• May 2, 2008 at 5:48 pm

    Dr. T and his legal use of a loop hole in the current U. S patent laws that allows individuals to file “claims” for methods of drug delivery for many common patented drugs has got me really angry.

    That those procedural patents are not valid in some countries outside of the U.S. makes me even more irate…because…Should off-label use of Enbrel treatments as a tool in fighting Alzheimer’s become standard procedure…Others will be able to take advantage of it at a lower price than my loved one.

    I just came upon another relatively rare (but quite fatal) condition whose ‘victims’ may soon be held ransom to what I consider to be Dr. T’s excessive licensing & royalty fees.

  • May 4, 2008 at 8:28 pm

    Noticed a Mayo Clinic article on the use of off-label Enbrel treatments as a tool in fighting Alzheimer’s. At the end of it is a comment section. I’m posting to suggest that anyone wanting to see the value of this off label treatment either proved or disproved should read the article and post a polite comment requesting immediate research at the following link:

    http://mayoclinic.com/health/comments/MY00036_comments/POST=1#post

    Maybe the Enbrel issue will be settled once and for all.

  • May 5, 2008 at 4:01 pm

    I have heard there is a clinic in the Detroit, Michigan area where a couple of doctors are trained by Dr. Tobinick to perform the injections.

    I hope the information helps. I will try to get more information.

  • May 9, 2008 at 6:07 pm

    I don’t know this first hand, but from e-mailing caregivers I learned that there is now a doctors trained in Kentucky, as well as NY, MI, TX, FL, OH and IN, also there are 2 untrained doctors in TX and NJ. If you paid for a consult, they should give you this information. Call them bak!
    I agree with a different conclusion, that the patents did not stop the drug companies from running a trial. They have enough money to pay the royalty fees. They are running trials on a new drug and don’t care about Enbrel even if it’s helping patients. The patents keep the drug companies from “hiding” this new treatment The fees from the patent and his treatment though are too much, and should be lowered if he wants to get htis moving. The drug companies only care about money, i’m hoping Dr. Tobinick cares about the people too and lowers his prices.

    Hope

  • May 12, 2008 at 2:43 am

    Alzhope—I’m not a lawyer and not medically trained…but I will share some opinions.

    I read your post and the sentence “The patents keep the drug companies from “hiding” this new treatment” totally confused me.

    One of the ‘drugs’ mentioned in the Procedural Patent # 20070196375 granted Dr. Tobinick on 08/23/07 is Bapineuzumab. Phase III Clinical Trials are just now getting kicked off.

    The procedural patent says “Golimumab is currently in clinical development by Centocor/Schering-Plough for treatment of rheumatoid arthritis, with potential applications for uveitis, asthma, and Crohn’s Disease.”

    How can someone ‘hide’ a procedure as elementary as a simple injection before the ‘drug’ is even made available to the public?

    The following is a list of the conditions listed in the above patent:”…neurodegenerative diseases, including Alzheimer’s Disease, Parkinson’s Disease, amyotrophic lateral sclerosis; for eye disorders or diseases including, but not limited to, macular degeneration, diabetic retinopathy, sympathetic opthalmia and retinitis pigmentosa; disorders of hearing, including, but not limited to sensorineural hearing loss or presbycusis; central nervous system (CNS) tumors, including tumors of the brain; for other diseases or disorders of the brain, including, but not limited to vascular disorders such as stroke, transient ischemic attack, vascular dementia, and cerebrovascular disease; infectious diseases of the CNS, including viral and bacterial infections; for sciatica, cervical radiculopathy, and other forms of disc-related pain; for low back pain; other diseases or disorders involving the spine, the spinal cord, the spinal nerve roots, the brain, eyes, auditory apparatus, or other structures of the head.”

    I may be wrong but…I have the opinion that instead of protecting anything from being hidden…Dr. Tobinick is attempting to use a loophole in our procedural patent system to set up a ‘network’ and extract a ransom from ‘victims’ of often fatal conditions.

    I feel a great deal of sympathy for those with amyotrophic lateral sclerosis (Lou Gehrig’s disease). I believe that they remain fully cognizant throughout most of the wasting process. They won the ‘condition lottery’…There are only about 30,000 cases in the US. Their research budget is limited. To have a elementary procedure ‘claimed’ before a drug is even discovered seems totally unfair.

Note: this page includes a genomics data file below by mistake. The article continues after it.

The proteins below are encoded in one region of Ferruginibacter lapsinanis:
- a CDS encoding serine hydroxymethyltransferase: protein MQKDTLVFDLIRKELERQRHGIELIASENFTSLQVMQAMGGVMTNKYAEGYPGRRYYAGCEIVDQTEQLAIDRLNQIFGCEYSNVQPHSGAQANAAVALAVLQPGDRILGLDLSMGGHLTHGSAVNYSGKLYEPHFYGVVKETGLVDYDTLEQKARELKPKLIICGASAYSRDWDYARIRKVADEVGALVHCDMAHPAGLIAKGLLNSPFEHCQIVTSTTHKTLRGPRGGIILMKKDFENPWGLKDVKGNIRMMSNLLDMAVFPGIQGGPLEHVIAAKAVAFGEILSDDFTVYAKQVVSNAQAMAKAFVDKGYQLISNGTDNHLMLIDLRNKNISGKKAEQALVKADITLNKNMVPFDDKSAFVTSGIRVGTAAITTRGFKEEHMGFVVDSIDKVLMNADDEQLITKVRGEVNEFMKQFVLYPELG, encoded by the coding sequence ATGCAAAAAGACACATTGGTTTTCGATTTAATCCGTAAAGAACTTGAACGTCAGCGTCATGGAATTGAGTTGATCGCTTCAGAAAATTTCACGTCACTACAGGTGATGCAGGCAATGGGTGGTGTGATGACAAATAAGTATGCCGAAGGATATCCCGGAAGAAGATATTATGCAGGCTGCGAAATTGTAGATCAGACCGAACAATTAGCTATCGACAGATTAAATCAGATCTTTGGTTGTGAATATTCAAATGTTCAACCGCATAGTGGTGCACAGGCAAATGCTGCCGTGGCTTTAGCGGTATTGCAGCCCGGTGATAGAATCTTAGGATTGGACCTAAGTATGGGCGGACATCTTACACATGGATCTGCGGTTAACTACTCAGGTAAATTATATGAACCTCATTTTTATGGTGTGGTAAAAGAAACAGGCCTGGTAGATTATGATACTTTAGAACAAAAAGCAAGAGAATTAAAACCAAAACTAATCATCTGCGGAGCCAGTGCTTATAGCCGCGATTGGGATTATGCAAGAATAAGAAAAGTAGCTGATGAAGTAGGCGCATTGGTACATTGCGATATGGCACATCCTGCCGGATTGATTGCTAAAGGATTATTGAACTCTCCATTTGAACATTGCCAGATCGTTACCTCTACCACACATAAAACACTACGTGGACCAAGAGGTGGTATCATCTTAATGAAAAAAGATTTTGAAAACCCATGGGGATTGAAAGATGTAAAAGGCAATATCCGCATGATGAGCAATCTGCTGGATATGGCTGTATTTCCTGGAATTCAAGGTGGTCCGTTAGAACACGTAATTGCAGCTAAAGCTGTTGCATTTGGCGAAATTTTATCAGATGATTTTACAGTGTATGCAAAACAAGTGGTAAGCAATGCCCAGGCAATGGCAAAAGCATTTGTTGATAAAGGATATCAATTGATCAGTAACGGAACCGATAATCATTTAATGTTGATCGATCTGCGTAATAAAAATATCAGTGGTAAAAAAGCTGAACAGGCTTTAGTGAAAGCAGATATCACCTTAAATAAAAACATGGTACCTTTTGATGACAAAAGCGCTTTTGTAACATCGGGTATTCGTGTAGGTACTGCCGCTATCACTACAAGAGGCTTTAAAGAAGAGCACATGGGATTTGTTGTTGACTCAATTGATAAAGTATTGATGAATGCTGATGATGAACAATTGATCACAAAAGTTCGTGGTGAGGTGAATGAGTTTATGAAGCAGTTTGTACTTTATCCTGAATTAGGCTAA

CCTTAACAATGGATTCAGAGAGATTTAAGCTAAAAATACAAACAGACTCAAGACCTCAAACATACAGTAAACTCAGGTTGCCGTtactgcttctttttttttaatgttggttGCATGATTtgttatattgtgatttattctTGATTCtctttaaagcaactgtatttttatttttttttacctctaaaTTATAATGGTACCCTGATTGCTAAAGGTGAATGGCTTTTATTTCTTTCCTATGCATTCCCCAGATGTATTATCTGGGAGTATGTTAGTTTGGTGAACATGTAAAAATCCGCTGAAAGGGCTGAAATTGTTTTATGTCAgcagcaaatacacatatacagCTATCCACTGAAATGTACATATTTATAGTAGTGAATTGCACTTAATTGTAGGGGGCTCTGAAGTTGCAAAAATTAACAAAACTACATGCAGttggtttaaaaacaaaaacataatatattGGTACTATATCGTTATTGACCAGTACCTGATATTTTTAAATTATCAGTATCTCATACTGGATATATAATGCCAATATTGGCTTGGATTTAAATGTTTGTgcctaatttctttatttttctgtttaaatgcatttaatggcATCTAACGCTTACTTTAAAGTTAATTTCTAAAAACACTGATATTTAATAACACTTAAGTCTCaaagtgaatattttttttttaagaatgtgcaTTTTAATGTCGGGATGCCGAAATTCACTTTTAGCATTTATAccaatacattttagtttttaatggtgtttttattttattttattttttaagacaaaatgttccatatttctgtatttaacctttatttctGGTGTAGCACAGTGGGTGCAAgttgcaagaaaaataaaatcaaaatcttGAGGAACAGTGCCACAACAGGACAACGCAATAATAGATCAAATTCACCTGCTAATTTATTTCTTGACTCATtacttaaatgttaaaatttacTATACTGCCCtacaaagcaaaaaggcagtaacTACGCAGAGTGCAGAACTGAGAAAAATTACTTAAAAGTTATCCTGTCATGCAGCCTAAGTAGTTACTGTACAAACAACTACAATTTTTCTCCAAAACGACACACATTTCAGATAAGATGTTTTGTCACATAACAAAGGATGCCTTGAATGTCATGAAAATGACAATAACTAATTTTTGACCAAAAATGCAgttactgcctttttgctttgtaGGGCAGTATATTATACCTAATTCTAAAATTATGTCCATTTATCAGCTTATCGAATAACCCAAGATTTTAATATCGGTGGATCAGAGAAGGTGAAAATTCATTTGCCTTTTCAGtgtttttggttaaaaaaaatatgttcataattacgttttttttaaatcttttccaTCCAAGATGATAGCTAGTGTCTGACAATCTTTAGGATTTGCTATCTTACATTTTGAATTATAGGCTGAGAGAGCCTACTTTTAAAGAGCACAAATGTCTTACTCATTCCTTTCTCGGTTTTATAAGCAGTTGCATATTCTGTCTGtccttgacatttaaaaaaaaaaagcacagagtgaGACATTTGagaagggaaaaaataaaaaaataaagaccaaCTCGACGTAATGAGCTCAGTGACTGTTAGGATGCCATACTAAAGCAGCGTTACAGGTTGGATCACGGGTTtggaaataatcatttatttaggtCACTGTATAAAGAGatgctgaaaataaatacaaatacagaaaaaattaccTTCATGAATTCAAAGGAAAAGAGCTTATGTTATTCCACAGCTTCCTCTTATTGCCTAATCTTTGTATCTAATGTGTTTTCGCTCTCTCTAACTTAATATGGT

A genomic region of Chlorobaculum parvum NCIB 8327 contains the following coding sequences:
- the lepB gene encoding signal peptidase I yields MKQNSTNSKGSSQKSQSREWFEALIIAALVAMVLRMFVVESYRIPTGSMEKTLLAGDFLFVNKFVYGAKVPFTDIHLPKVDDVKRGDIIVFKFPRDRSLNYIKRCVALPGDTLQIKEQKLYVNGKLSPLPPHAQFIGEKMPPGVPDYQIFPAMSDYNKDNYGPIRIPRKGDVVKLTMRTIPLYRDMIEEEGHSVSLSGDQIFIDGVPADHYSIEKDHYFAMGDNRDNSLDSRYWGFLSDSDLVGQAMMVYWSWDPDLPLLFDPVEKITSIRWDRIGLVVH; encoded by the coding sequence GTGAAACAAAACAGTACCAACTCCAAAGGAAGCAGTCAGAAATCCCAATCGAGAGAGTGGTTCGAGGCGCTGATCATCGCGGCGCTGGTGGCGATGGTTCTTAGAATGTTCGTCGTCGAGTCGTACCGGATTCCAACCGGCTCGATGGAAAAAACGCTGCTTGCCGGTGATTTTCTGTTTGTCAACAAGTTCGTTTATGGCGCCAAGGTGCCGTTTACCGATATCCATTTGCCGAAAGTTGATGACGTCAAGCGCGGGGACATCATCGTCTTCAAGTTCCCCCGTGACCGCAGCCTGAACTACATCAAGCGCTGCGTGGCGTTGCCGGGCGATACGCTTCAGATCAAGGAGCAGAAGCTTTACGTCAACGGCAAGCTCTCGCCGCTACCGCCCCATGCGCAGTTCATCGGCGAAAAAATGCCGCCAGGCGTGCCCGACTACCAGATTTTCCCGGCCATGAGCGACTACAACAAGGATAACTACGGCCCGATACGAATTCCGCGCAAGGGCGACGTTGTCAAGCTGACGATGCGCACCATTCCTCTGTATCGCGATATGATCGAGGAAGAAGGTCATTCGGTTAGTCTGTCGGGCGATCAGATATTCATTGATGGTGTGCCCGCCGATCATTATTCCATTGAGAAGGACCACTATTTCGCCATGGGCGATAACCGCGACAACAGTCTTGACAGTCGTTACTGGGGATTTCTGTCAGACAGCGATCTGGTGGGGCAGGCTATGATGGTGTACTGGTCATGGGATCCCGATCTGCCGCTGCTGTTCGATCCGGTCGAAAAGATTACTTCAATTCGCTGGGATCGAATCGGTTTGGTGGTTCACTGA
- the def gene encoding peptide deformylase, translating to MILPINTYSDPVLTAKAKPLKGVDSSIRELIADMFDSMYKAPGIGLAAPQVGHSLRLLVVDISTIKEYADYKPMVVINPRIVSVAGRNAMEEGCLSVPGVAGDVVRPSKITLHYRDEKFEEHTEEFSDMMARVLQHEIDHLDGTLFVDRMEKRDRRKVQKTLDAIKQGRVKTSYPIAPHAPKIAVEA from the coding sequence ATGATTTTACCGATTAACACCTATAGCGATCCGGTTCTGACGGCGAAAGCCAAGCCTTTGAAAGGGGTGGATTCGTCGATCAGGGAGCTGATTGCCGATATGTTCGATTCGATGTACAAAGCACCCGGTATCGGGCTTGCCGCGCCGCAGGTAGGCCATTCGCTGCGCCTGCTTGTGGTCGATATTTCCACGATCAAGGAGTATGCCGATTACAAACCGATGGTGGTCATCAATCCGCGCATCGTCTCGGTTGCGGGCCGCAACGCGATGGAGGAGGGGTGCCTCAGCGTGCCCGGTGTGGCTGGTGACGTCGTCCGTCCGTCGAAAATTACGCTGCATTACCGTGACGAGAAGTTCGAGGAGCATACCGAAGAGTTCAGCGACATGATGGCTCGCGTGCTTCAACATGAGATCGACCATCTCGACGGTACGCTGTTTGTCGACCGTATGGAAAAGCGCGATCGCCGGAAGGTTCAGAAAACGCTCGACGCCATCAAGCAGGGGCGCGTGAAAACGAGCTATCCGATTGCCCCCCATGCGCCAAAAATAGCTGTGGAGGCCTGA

[/b]

  • June 4, 2008 at 11:38 pm

    I have been doing research for a close friend for days it seems.
    Bottom line, in my view, and from what I have been able to glean,
    I like others feel that its strictly about the $. Dr. T. also I am told is allegedly to be very “lawyered up. “. I have also found out from other sources, including medical, that this isnt rocket science, and perispinal injections are done everyday. There also is some question as to how the patents can be enforced, its like someone having a patent on epidurals?? But nobody wants to defend an expensive lawsuit. Mr. Lee was obviously right on track finding someone else to do it..not that difficult. In my opinion sooner or later someone will be doing it across the border where the long arm of American Litigation can’t reach and hopefully by someone who is indeed patient sympathetic and the cost will come down considerably. Hopefully sooner than later.

    My view only.

  • July 1, 2008 at 9:57 am

    I have read throughout article on” Enbrel Treatment for Alzheimer’s”, however the way you have put it across was really intelligent skericheri. Although the language you used was a little technical I was able to get some part of it. Incase you want people to leave more comments; I suggest you make it more interactive by asking more questions in your article.


    Gary Bristow
    Addiction Recovery Arkansas

  • July 24, 2008 at 11:12 pm

    My Mom is getting the treatments, although we are at a standstill right now since she had major surgery a week ago. I am anxious to start the treatment again, but need to wait till the staples are out of her stomach!

    The “risks” have been non-existent for us. Her physical recovery from her surgery has been great — no sign of a weakened immune system – She improved after the first few injections, then was maintaining as long as we kept them up weekly. She had been in a quick decline and this treatment stopped it, I am so grateful to have her back again!

    We started the treatments in March of this year at Dr. Tobinicks office. There are two sides to every story, and although I myself wish it was less expensive, I realize how much time and money this Exceptional Man has spent on this treatment, with barely any compensation for many years. He won’t give his patients placebos, he can’t. He knows it’s working and refuses to give up. The talk about patents started up a few months ago, and some people cannot get that out of their heads. But before too many people get pushed away, I need to voice the other side of the coin.